We are very quickly introduced to Thomas Novacheck, played by Adam Booth, a playwright slash director, clearly frustrated by a lack of talent in young ladies auditioning for his next production, an adaptation of the 1870’s novel A Venus in Fur. His mobile phone rant to his fiancé is both amusing and rather poignant. Having sat on both sides of the casting couch, I could all too easily related to much of his complaints, however comical they sounded.

FelicityAs he is about to leave the studio, he is confronted by a brash, crass and somewhat offensive young lady. Ironically, she shares the same name as the female protagonist of Thomas’ play, Vanda, played by Felicity McKay. She appears to embody everything Thomas had only seconds before been complaining about, but with a rougher presentation. She convinces him to let her read, and has even brought her own costumes to help out.

As soon as Vanda gets into character, it is clear that she is not what she seems, and so the battle of the sexes begins. Vanda challenges Thomas opinions of the story he is creating, his own insecurities, and belief in himself, while Thomas struggles to defend his artistic interpretation on what is essentially 1870s porn in Vanda’s opinion.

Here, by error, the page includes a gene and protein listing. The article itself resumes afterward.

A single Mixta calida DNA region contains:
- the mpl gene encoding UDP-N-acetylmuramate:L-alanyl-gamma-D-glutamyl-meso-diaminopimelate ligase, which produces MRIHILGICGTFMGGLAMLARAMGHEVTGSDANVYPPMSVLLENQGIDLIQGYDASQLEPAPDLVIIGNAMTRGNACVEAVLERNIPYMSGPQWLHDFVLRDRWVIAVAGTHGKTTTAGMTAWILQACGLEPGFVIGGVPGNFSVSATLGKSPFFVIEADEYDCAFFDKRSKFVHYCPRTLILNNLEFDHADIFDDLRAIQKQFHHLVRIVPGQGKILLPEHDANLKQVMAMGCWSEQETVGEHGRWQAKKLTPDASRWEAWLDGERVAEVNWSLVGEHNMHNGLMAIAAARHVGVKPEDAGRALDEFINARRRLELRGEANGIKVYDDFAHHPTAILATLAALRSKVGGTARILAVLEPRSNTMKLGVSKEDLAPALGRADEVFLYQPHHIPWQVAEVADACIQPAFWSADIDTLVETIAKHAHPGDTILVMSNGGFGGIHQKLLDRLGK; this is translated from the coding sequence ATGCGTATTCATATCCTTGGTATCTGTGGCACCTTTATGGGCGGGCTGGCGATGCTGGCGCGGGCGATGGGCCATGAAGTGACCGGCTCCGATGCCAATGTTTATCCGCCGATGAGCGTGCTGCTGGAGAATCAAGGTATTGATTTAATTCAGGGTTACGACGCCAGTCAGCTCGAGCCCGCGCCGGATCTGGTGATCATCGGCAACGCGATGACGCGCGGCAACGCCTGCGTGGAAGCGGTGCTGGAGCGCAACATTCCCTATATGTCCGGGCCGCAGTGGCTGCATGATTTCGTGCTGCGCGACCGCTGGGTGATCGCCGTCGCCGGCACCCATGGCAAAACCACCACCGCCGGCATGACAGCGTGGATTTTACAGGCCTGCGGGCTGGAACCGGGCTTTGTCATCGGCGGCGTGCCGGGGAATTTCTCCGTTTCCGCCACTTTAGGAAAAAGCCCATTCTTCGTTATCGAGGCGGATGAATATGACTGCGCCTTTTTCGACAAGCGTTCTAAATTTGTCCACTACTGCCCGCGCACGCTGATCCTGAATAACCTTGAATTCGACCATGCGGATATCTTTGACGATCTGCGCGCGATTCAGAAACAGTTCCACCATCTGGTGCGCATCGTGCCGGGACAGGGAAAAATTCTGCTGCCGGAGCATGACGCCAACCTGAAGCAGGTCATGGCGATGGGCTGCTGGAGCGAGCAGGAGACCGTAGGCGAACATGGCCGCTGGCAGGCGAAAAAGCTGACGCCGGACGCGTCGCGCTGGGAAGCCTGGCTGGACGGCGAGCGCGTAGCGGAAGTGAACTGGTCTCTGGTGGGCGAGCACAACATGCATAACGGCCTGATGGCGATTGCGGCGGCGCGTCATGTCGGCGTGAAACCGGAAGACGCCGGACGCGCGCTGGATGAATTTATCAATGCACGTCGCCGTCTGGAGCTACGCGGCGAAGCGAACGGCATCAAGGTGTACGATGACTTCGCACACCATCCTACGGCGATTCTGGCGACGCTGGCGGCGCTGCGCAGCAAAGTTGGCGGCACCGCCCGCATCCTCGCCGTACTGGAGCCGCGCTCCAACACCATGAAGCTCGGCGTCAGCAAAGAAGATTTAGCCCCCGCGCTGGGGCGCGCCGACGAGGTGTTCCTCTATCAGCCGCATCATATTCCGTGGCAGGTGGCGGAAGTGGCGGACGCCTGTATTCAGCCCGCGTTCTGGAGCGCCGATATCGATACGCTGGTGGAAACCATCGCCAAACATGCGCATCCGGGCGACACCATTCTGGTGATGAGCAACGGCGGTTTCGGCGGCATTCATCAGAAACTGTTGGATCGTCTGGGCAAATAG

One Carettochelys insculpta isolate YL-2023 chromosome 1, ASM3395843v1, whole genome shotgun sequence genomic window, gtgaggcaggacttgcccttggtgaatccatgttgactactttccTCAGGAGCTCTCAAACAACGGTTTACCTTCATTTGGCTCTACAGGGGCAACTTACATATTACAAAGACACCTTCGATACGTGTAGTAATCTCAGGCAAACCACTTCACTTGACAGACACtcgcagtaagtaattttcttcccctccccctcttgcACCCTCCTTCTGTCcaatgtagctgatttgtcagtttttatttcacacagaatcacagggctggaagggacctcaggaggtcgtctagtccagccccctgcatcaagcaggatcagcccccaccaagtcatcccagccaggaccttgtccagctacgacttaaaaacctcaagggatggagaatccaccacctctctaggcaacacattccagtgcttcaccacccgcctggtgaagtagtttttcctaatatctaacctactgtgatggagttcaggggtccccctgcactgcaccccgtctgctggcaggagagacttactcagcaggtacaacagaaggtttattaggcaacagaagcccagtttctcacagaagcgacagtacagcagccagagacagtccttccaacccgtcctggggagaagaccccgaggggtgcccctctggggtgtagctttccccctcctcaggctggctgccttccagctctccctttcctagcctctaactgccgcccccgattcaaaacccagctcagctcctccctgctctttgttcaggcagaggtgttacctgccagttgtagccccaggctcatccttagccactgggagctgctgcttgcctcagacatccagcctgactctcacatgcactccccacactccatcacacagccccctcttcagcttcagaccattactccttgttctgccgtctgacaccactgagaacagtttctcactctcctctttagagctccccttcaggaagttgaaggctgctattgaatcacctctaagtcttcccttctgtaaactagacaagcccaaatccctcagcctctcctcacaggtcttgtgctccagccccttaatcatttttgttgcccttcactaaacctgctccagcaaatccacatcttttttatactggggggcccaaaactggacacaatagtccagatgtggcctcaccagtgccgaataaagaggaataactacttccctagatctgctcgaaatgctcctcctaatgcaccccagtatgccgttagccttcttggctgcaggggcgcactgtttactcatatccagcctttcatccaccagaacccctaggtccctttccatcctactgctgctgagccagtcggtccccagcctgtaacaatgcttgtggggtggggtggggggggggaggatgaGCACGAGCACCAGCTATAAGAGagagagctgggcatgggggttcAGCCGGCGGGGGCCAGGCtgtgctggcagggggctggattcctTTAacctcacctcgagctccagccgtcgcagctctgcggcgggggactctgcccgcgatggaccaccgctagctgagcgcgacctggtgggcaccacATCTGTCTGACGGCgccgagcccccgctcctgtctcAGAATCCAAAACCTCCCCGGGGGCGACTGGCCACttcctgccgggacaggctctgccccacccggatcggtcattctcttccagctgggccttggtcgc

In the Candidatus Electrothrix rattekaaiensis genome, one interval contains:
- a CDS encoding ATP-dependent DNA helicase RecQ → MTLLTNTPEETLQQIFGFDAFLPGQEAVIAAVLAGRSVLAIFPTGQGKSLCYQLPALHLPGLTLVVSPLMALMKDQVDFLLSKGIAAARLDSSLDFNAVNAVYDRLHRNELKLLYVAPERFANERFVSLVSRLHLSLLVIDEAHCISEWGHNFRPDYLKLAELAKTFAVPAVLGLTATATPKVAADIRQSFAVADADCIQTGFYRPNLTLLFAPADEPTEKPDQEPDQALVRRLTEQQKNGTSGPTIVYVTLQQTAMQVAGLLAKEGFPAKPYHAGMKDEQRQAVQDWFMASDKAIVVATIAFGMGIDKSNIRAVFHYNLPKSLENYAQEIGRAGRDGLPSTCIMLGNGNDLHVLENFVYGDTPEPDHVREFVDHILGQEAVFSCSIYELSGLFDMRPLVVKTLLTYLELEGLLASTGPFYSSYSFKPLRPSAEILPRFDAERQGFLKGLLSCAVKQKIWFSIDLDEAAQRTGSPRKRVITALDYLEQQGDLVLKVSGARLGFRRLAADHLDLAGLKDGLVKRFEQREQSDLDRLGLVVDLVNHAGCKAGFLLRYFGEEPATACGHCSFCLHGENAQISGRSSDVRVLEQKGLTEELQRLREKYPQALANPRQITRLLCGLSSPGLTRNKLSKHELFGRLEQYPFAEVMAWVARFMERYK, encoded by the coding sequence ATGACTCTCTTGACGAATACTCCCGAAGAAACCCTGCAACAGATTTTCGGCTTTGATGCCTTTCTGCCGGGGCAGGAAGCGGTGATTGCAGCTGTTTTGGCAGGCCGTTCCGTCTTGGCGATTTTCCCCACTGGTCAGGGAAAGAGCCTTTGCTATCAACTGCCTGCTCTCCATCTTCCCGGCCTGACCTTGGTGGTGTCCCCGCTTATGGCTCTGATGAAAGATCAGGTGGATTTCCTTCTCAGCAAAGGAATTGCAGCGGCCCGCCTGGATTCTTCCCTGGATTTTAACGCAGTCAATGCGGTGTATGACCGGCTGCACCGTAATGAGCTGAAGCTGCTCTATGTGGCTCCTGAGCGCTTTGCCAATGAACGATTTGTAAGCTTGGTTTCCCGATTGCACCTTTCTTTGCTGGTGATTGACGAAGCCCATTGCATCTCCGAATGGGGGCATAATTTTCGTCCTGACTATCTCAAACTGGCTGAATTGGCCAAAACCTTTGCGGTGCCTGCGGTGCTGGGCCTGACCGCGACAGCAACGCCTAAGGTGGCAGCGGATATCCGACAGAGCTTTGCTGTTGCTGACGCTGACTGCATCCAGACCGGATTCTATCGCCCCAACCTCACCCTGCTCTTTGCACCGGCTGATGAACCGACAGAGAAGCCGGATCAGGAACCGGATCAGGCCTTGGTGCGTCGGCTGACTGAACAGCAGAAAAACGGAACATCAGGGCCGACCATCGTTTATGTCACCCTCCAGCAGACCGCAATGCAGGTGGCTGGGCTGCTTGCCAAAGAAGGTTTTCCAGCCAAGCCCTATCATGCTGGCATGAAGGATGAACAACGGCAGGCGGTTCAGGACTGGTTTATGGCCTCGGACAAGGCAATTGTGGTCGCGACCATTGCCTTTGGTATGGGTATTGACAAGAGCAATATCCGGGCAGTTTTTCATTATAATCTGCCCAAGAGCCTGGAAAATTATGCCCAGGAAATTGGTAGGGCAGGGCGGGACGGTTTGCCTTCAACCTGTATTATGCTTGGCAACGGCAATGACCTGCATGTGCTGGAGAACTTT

Both actors gave impressive performances, however I was captivated by Felicity and the tiny little nuances she brought to the character. I found myself watching her expressions as Thomas spoke. You could almost hear what she was thinking throughout. It felt incredibly natural. When you consider that she technically played several characters through the course of the play, being able to maintain that level of connection is simply stunning.